This Mexican version of a mortar is made from volcanic rock and can be used to grind spices, mix guacamole, and serve, thanks to the bowl’s generous 8” diameter.
SHOP: Sur La Table Molcajete, $44.95, available at Sur La Table
Forget the chopping block. These cutting boards are flexible and ultra thin, making them easier to wash and store than traditional wooden boards.
SHOP: Simply Genius (8 Pack) Cutting Boards for Kitchen Prep, Flexible Non Slip, $15.99 - $19.99, available at Walmart
Tired of simple, steamed veggies? Us, too, which is why we asked Lopez to share her no-fail cooking technique for turning basic veggies into a flavor-packed dish. Ahead, see how she brings acidity, crunch, and a touch of salt to enhance the natural flavor of asparagus. (Pro Tip: Top this recipe with a fried egg for an instant breakfast that feels more like bougie brunch.)
Handful of nuts (such as pistachios or almonds)
Dash of Coarse salt
1 bunch asparagus
1 Tablespoon grapeseed oil
Salt to taste
Pepper to taste
Dried garlic to taste
Fresh herbs (such as basil, mint, and parsley)
Optional: juice of one lemon
Use a pestle and mortar or molcajete to roughly crush nuts (such as pistachios or almonds) with a dash of coarse salt.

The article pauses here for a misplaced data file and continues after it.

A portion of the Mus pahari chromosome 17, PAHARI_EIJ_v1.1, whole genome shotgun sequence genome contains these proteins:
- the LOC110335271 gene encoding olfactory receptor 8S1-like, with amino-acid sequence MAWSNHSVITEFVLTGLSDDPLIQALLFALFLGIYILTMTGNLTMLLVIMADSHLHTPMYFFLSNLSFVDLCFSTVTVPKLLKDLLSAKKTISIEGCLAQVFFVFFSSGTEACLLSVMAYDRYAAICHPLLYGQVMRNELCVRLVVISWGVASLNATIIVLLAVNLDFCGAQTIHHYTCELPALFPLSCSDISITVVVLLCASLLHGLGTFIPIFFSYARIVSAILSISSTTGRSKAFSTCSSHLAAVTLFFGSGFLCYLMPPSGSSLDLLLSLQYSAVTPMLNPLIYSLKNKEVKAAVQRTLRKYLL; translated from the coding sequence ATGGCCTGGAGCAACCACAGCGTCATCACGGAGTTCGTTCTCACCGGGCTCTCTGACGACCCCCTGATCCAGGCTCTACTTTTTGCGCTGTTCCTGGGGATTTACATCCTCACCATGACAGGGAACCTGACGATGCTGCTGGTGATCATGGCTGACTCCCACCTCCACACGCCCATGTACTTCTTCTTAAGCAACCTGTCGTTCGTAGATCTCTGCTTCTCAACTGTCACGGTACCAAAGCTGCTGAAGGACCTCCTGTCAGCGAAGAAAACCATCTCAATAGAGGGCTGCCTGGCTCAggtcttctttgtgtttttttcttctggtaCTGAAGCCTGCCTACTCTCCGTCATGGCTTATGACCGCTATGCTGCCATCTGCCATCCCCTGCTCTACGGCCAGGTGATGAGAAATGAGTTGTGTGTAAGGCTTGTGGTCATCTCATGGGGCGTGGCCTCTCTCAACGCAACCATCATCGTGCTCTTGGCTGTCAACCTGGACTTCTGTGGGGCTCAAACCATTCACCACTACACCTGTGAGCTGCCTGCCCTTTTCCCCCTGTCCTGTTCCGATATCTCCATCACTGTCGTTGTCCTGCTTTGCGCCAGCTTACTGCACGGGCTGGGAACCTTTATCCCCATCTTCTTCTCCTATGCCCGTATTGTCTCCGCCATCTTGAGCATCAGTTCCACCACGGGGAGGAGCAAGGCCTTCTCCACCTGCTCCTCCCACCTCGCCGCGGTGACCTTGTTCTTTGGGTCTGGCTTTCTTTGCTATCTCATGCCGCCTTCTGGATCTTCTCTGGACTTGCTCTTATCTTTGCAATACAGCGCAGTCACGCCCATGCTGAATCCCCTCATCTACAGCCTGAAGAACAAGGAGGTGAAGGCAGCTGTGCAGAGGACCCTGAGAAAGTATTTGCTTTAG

Wrap veggies in a kitchen towel (which absorbs more liquid than a paper towel) and pat dry. Be sure to dry stalks thoroughly — this will help prevent scorching oil from splattering when the veggies hit the pan.
Using fingers or a knife, snap or cut off asparagus ends.
Add a tablespoon grapeseed oil to pan over heat.
Once oil is hot, add asparagus to the pan and toss to evenly coat veggies in oil.
Season veggies with salt and pepper to taste.
Add dried garlic to taste.
Add vinegar of your choice (such as citrus champagne vinegar) or juice of one lemon.
Cover pan and steam asparagus for one-to-two minutes.
Remove the lid and top with nuts crushed with coarse salt.
Transfer asparagus to a serving platter and dress with fresh herbs (such as basil, mint and/or parsley) and/or the zest of one lemon.